Image courtesy Flickr user Mr.TinDC under a Creative Commons license.

In 2008, the District of Columbia became the first jurisdiction in the United States to require private buildings to measure and disclose their energy performance. And now, six years later, the data is in and available for public consumption.

This week D.C. announced that it has released detailed data on the energy and water use of the area's largest privately owned buildings, making it the second jurisdiction in the country to do so, following New York City's lead. The D.C. data spans two years—2011 and 2012—and addresses energy use in both years as well as water use in 2012. While the District has 128,000 buildings representing more than 730 million gross square feet, the publicly available data provides a snapshot with a few caveats as the data collection process is being rolled out in phases. When the full program is implemented, it will apply to D.C. government buildings over 10,000 gross square feet and private buildings over 50,000 square feet, which in total would represent 49 percent of the District's total floor area--but a mere 1.6 percent of the District's buildings.

A few things to keep in mind about the recently released data: The District Department of the Environment's (DDOE) Green Building Report for 2012 explains that the 2011 data set represents 344 privately owned buildings that measure over 200,000 gross square feet for a total of 140 million gross square feet, and includes buildings that also reported data to the District in 2010. The 2012 data set, meanwhile, covers 490 privately owned buildings that measure over 150,000 gross square feet each for a total of 170 million gross square feet of real estate. The data does not, however, include Federal government buildings, nor does it account for public facilities not under the District's Department of General Services, such as facilities overseen by the D.C. Housing Authority, the Washington Convention Center, and the University of the District of Columbia. Other exemptions in the data collection process include foreign embassies and international institutions, as well as buildings that were built or sold during the reporting year. This last part is significant: according to the Green Building Report for 2012, DDOE estimates that half of the District's building stock over 50,000 square feet is sold each year, resulting in a potential 10 percent flux in the number of buildings reporting data each year.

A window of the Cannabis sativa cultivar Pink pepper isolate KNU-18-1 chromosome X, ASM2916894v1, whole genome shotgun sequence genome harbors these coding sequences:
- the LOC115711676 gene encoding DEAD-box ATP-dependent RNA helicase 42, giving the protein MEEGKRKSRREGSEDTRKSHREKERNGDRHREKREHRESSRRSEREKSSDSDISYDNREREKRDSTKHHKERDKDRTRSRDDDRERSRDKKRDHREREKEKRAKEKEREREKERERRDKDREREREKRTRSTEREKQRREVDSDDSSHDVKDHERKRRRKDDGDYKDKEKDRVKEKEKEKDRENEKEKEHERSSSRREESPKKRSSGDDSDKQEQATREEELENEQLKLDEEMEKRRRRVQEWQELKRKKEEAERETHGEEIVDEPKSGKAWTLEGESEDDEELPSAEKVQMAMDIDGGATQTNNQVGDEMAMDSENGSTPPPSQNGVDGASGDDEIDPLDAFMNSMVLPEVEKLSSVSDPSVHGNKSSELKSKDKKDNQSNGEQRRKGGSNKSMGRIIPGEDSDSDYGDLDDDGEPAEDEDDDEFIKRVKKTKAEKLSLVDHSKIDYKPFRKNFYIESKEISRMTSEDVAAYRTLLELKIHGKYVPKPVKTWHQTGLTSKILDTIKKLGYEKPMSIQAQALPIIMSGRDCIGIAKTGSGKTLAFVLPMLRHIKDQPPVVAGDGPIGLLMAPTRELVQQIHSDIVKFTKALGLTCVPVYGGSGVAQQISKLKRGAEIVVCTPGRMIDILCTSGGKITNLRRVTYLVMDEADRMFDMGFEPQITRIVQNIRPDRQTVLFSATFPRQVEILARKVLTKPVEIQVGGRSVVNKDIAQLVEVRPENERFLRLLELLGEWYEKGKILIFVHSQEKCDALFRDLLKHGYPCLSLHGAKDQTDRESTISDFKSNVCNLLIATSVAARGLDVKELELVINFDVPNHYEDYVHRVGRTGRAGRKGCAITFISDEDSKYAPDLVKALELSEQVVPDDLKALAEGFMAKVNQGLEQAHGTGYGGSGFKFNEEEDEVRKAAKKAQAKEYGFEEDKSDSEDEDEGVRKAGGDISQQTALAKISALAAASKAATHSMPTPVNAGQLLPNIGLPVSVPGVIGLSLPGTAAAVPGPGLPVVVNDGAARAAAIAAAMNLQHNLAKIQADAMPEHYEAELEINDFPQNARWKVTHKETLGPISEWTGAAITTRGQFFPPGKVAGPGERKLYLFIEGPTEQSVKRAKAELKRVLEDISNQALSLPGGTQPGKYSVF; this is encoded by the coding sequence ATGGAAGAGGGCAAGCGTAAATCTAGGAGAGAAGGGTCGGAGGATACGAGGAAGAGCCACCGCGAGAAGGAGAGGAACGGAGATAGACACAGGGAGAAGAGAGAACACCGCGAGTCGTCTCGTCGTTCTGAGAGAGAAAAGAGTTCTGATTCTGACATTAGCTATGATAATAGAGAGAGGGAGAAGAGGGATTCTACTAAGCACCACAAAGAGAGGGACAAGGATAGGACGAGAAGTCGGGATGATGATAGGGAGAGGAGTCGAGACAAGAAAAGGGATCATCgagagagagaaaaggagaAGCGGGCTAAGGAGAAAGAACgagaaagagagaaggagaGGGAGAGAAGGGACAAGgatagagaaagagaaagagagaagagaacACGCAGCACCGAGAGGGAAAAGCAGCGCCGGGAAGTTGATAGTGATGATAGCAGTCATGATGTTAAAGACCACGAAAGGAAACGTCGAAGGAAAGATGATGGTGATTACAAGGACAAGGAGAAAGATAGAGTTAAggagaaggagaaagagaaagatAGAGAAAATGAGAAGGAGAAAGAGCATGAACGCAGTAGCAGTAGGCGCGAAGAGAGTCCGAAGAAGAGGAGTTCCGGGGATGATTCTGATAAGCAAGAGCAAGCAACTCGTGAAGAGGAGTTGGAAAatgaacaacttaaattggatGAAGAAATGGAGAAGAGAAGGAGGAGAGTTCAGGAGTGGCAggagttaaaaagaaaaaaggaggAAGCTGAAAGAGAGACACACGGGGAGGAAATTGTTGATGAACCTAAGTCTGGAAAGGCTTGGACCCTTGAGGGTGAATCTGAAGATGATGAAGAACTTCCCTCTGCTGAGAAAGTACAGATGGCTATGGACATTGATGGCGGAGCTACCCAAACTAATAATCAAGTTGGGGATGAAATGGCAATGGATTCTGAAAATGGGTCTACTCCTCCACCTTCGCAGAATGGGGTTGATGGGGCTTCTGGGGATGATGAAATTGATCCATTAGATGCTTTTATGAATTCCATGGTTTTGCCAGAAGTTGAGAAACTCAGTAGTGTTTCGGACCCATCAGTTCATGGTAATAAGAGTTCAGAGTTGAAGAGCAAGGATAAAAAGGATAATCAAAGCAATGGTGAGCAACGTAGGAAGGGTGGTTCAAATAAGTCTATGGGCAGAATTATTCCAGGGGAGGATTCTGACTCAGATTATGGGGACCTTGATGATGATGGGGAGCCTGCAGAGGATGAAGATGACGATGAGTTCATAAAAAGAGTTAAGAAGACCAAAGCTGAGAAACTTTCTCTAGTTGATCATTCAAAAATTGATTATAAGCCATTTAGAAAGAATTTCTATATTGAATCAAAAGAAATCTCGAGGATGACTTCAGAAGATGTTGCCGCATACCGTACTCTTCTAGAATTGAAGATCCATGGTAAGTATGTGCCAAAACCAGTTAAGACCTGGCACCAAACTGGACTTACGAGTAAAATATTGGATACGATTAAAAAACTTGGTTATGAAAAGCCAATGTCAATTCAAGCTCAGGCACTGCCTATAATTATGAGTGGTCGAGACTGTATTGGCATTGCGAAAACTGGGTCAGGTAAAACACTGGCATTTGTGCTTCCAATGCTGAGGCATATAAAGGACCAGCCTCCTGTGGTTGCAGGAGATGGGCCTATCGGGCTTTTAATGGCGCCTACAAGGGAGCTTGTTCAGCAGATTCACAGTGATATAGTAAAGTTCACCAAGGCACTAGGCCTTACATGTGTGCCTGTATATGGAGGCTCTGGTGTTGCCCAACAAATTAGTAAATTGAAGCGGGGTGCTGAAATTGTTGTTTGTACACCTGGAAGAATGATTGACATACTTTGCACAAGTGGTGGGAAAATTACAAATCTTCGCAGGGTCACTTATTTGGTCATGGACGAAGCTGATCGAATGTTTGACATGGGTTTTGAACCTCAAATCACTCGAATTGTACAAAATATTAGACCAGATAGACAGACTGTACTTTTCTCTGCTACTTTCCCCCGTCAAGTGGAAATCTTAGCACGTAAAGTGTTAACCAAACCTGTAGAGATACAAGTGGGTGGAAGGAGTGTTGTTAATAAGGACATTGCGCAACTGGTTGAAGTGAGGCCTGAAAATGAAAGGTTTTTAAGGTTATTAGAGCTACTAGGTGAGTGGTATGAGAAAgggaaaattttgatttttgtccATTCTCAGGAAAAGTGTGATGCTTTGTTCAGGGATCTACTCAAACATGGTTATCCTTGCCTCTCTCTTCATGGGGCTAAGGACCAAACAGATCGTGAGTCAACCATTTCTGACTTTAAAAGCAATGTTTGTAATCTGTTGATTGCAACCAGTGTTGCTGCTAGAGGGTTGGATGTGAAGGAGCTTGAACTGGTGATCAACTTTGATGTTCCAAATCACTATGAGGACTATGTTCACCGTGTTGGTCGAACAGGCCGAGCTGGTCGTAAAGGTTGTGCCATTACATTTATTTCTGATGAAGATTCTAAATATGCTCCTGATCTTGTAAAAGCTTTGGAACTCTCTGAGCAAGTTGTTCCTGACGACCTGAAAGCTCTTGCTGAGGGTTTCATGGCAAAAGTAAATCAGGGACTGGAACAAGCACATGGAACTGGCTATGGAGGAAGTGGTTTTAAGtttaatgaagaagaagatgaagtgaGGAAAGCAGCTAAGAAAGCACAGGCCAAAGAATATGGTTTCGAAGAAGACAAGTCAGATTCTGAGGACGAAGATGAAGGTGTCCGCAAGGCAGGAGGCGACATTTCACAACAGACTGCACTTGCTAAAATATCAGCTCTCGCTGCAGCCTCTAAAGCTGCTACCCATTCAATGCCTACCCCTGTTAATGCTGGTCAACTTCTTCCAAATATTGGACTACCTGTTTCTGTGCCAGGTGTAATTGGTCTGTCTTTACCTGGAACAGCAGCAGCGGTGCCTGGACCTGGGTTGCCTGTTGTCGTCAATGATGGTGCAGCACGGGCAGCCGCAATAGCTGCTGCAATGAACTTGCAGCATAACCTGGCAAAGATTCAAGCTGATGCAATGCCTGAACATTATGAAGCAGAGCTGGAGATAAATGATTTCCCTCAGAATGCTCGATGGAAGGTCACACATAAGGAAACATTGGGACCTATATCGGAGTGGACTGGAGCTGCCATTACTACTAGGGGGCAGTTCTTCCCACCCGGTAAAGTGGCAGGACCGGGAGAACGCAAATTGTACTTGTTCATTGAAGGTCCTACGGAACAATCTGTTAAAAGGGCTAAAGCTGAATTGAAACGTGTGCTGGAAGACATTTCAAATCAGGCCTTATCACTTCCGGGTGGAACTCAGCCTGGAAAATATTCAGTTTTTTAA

Nonetheless, the benchmarking data is enlightening. Among the findings:

  • DC commercial buildings are by large out-performing their peers, with a median Energy Star score of 77 out of 100. In comparison, the national media score is 50.
  • The District's buildings are becoming more efficient, with energy use dropping 6 percent on average from 2010 to 2012. In addition, Energy Star buildings that reported data for 2010, 2011, and 2012 reported, on average, a three point increase in their Energy Star scores.
  • The performance scale is wide, with the least-efficient office buildings using more than 235 percent more energy than the most-efficient ones.
  • Age is just a number: there is no correlation between the age of a building and its energy performance.
  • Compliance is high, with more than 83 percent of the buildings required to report energy data doing so. The top reporting sector: Office buildings (88 percent). The least successful in reporting: Hospitals (42 percent).
  • DC is working to address the data gaps noted above. More than 70 embassies have signed a sustainability pledge to share their energy benchmarking data with the city, and the DDOE is working with the U.S. General Services Administration and Department of Energy to accelerate the federal government's disclosure of its facilities' energy performance, whose collection is mandated under the Energy Independence and Security Act of 2007.

The data set is expected to grow going forward as private buildings greater than 50,000 square feet must begin reporting annual data to the DDOE starting on April 1 of this year.

Click here to access the full data sets for 2011 and 2012.